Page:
Event ReportsPublished on Apr 04, 2012
A well-known political scientist from Nepal, Prof. Lok Raj Baral, says that there is no convergence of ideology in Nepal now. He says that every political group has its own interpretation of liberal values and norms and the central leadership is unable to take its own decision.
Nepali parties non-committal: Prof. Baral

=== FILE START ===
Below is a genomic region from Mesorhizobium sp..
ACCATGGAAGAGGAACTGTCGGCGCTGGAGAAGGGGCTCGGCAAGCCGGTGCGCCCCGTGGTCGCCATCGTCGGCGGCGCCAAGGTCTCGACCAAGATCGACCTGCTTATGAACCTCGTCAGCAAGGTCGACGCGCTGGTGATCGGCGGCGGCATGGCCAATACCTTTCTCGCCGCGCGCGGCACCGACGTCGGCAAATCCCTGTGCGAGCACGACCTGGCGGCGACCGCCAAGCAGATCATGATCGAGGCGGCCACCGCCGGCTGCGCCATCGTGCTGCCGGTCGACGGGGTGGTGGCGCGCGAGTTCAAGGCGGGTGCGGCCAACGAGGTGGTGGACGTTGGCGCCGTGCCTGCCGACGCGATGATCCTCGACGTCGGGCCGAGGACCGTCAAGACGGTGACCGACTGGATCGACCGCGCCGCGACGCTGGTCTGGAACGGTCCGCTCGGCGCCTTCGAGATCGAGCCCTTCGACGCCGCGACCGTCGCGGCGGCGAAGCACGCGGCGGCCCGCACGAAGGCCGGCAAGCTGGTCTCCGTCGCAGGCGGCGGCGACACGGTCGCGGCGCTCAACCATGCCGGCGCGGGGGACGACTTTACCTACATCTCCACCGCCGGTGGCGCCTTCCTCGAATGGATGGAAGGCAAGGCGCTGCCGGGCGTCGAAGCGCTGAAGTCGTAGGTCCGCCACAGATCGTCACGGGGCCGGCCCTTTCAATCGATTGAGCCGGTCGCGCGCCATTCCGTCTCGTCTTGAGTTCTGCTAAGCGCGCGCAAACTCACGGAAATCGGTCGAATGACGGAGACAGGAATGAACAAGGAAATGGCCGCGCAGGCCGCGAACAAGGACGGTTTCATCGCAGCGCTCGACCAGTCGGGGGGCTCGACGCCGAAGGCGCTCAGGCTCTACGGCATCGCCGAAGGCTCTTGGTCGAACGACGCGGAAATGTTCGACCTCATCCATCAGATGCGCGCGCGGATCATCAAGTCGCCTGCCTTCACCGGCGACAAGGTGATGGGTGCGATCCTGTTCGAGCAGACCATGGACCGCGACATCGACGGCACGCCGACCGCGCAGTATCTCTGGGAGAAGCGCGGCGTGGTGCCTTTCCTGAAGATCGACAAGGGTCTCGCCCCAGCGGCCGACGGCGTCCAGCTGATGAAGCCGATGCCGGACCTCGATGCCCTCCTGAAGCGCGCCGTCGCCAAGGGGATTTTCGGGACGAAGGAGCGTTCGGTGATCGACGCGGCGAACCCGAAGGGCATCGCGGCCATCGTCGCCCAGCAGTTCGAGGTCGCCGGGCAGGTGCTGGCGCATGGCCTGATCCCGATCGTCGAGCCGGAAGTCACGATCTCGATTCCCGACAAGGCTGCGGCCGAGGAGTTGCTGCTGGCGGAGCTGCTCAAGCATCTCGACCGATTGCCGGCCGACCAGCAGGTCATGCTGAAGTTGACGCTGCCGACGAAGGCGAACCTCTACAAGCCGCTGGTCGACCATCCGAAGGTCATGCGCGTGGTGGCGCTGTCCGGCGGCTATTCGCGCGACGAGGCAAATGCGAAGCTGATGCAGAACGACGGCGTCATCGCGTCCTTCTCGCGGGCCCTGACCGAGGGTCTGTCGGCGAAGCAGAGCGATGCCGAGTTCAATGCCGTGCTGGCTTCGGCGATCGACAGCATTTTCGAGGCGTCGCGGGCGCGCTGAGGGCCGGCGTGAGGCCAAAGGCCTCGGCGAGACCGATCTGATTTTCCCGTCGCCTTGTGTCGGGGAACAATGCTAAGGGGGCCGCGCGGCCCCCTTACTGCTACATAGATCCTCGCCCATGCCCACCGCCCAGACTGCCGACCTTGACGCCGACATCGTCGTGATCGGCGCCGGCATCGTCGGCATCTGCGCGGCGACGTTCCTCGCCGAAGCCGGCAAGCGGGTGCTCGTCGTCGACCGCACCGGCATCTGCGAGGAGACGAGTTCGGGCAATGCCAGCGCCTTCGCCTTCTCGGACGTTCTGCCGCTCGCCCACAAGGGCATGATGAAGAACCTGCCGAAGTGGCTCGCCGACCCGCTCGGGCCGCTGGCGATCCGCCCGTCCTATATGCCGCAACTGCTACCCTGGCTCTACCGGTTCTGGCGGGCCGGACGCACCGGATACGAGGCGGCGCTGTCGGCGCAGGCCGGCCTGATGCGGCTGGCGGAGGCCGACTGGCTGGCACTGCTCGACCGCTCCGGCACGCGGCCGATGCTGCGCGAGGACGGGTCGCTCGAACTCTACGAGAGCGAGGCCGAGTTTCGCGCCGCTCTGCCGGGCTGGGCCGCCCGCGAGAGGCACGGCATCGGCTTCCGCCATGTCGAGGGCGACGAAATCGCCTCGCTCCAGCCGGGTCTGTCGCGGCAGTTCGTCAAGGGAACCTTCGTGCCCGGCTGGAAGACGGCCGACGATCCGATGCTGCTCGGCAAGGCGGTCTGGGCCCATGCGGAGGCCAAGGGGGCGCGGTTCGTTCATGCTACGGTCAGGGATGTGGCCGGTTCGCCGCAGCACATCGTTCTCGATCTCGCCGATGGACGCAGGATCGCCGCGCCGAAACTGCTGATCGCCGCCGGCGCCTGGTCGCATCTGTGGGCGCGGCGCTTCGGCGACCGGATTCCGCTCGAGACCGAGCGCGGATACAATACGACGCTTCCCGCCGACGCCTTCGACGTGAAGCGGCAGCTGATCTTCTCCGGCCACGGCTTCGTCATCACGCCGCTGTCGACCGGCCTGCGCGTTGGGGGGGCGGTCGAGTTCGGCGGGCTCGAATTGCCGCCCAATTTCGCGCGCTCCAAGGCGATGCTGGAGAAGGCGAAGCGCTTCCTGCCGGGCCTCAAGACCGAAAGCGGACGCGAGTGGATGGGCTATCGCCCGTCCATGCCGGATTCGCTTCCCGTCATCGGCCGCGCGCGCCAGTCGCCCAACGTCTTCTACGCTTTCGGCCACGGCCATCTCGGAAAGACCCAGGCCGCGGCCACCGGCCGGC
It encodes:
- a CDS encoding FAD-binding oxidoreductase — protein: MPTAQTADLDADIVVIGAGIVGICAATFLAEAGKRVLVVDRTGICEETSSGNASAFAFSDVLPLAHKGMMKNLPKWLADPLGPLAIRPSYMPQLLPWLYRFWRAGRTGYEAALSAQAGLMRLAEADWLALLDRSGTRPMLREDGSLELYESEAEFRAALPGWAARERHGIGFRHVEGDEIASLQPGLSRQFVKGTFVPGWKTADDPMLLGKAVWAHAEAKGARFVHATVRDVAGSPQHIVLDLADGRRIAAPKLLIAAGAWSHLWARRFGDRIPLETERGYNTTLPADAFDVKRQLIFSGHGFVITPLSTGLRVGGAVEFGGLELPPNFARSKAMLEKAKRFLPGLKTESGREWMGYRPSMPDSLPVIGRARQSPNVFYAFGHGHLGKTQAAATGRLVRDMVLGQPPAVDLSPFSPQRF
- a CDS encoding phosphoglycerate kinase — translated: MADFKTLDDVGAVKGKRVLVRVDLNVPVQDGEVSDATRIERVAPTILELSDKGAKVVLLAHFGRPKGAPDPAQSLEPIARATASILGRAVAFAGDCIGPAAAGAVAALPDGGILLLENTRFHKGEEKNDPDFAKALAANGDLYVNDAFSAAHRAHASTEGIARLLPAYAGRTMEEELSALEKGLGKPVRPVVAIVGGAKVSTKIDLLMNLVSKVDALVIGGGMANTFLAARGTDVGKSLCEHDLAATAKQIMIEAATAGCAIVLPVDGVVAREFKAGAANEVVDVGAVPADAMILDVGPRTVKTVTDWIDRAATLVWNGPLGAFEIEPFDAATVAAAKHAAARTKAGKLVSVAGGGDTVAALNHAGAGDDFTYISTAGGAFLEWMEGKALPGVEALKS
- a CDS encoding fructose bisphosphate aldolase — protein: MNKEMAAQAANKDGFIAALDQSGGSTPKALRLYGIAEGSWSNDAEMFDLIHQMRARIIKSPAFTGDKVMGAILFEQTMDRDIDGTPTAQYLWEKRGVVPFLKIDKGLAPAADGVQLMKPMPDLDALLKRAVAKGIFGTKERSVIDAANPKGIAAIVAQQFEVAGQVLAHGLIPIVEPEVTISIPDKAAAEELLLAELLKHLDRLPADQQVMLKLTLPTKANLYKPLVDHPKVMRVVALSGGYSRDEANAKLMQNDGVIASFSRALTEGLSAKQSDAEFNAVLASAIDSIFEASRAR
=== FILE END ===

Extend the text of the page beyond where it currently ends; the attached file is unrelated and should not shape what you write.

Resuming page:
A well-known political scientist from Nepal, Professor Lok Raj Baral, has said that the political parties of Nepal remain non-committal to the democratic process and that is the reason why peoples’ desire to form a New Nepal has not been met yet. Delivering a talk at Observer Research Foundation on April 4, Prof. Baral said, "Nepali polity is fractured, conflict-ridden and due to lack consensus, peoples’ desire have not been translated into reality." Prof. Baral was of the view that at present there is no convergence of ideology in Nepal. He said that every political group has its own interpretation of liberal values and norms and the central leadership cannot take its own decision. "So, even if Prachanda would want to compromise on some issues, other factions in his party and outside would cause obstruction," Prof. Baral said, adding, "political class has strategically divergent views. They are in a state of dilemma." Pointing at the changed context in Nepal’s political landscape, Prof. Baral said, "there are a number of disgruntled groups now in Nepal. The Maoist leaders now find themselves unable to deliver on the expectations of these groups." The Maoists mobilised ethnic groups, Dalits and women during the People’s War. These groups are in the forefront now in demanding ethnicity-based federalism. Ethnic groups are united across party line. Prof. Baral said that no government can now prevail as law and order cannot be maintained. On constitution making, he said that the most important concern is the lack of infrastructure to ensure stability of a constitution. He said that the political leaders are trying to come out with some sort of document by May 28, but "contentious issues will be put aside." He said if parties fail this time, "people will have to take another course." Talking about the increasing use of violence as a strategy, Prof. Baral said that "ideology has become a tactic." He said that there will be no sustainability of radical groups in a country like Nepal and this is the reason why the Maoists had to come to the peace process. However, he pointed that the Maoists are trying to do too many things at a time. He said unlike in India where after independence all forces rallied behind one single agenda which facilitated the environment for making of the Indian constitution, in Nepal all parties are conflict-torn and no leadership is dominant. "Unless the leaders themselves are confident, no real progress will be seen in the development of the country," Baral stated, adding, "if parties believe in democracy all issues can be resolved." Although Prof. Baral pointed at the danger of an ethnicity-based federalism, he nevertheless stressed at the need to "accommodate" all opinions to avoid future clash. He also said that India and China have crucial role to play in Nepal’s peace process. But he criticised the role of the donor agencies in Nepal. He blamed foreign donors for espousing their own agendas in Nepal and said that donor-driven programmes have not yielded desired results. Associate Professor of Law Ganesh Dutta Bhatta said that consensus among major political players is required for making a democratic constitution. But, he added, nothing will be achieved without the participation of the UCPN (Maoist). "Without their (Maoists) commitment, nothing is possible," he pointed. Prof. Bhatta urged for timely pressure from international community and Nepal’s immediate neighbours to conclude the peace process well within the present deadline. He also said that the delay in constitution framing has been caused due to a number of reasons. "Besides the lack of commitment from major parties, the composition of the Constituent Assembly, which requires every decision to be passed by a two-thirds majority, has caused delay in framing constitution," he said. The other reasons, Bhatta pointed, are opposing views taken by the parties in the floor of the Assembly, power politics and dishonestly shown by the leaders. Prof. Bhatta said that of the 53 unresolved issues on constitution making, only 22 issues remain unresolved currently. The main differences are over the form of government, electoral system and federal restructuring of the state. He said that there are parliamentary reports on key issues but these give "unclear direction." There are 14 committees under the Constituent Assembly. While 11 are thematic committees, there are three technical committees. These committees were actively involved in collection of public opinion on major issues of constitution making. It had initially identified 210 disputed areas, which was later brought down to 78 and then to 22. Unfortunately dispute resolution process was stalled due to lack of consensus among top leaders of three main parties in Nepal - the UCPN (Maoist), Nepali Congress and CPN-UML. While the Maoists and one section of UML want the peace process and constitution making to move ahead simultaneously, the Nepali Congress has demanded that the process of integration of former Maoist combatants be completed before writing a new constitution. This has paralysed constitution drafting in Nepal. (This report is prepared by Akanshya Shah, Associate Fellow, Observer Research Foundation)
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